How Democratic is the U.S. Constitution?
Americans generally revere their constitution, an 18th century document that
has only been substantially revised a handful of times in almost two and a
half centuries. When confronted with the counter-democratic features of
the US Constitution—such as malapportionment in the Senate, or judicial
supremacy—many, perhaps most, Americans respond by pointing out that
such features help guard against the dangers of “tyranny of the majority,” a
risk that worried such thinkers as James Madison and Alexis de Tocqueville.
How real is this danger? Should popular majorities be constrained at all in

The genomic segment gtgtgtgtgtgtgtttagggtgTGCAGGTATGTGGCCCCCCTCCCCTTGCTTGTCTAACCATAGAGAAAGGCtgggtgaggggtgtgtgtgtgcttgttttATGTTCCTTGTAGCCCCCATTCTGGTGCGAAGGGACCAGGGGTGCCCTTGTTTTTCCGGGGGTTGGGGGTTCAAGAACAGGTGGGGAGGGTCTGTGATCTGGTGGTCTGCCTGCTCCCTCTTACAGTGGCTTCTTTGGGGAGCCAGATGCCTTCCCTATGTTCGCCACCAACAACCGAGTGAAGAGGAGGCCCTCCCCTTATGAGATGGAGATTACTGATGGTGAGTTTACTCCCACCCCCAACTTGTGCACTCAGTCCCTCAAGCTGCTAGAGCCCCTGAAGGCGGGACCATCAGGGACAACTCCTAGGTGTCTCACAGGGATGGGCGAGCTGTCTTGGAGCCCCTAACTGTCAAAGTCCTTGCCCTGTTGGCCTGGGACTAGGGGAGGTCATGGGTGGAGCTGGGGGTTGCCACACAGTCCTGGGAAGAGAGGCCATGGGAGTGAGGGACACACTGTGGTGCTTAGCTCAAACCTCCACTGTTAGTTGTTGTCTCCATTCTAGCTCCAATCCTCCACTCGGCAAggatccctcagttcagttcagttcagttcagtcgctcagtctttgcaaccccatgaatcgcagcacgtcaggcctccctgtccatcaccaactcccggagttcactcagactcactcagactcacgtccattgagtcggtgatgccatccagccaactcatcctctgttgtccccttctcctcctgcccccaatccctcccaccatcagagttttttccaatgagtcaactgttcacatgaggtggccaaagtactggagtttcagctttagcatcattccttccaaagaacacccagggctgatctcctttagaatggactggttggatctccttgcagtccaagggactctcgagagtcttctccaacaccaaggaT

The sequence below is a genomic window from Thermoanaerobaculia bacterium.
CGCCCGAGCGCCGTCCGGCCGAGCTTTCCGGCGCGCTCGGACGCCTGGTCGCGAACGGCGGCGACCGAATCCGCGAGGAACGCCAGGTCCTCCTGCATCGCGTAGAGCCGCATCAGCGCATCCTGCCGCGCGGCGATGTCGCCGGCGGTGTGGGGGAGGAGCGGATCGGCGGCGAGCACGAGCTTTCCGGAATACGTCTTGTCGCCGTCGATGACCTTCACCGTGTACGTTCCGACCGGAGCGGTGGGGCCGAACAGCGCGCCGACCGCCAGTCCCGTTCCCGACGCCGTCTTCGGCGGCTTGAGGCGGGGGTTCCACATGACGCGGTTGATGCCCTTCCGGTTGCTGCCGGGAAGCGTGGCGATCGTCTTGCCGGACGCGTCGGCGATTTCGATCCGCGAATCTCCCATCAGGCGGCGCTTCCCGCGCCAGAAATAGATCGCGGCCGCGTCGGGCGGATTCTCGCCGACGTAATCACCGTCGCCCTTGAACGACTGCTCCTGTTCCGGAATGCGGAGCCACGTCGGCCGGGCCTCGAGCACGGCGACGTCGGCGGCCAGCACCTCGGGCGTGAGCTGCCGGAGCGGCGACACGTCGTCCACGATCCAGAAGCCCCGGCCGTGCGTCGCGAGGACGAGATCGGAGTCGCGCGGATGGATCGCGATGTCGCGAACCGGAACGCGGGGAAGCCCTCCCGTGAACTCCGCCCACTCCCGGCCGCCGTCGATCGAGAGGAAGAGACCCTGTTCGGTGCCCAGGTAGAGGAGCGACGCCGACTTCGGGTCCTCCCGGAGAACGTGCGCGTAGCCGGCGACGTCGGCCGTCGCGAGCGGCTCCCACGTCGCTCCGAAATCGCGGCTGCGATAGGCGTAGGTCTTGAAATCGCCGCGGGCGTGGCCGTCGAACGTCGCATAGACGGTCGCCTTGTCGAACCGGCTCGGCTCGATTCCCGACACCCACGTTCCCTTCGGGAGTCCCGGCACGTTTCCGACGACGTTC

a democratic political system? If so, under what conditions and how? What
does the US look like in comparison to other rich democracies with respect
to representing the preferences of the political majority? This course will
take a close look at the origins and consequences of the US Constitution
and how it structures democratic politics today. The course also provides
some comparative perspective by drawing on the political institutional
frameworks of other countries. We will discuss the meaning of elections
and majority rule, as well as the conditions, if any, under which majorities
should be overridden by the interests of a political minority. The course
involves short weekly readings (including the US Constitution!), class
discussion, and a micro-research project.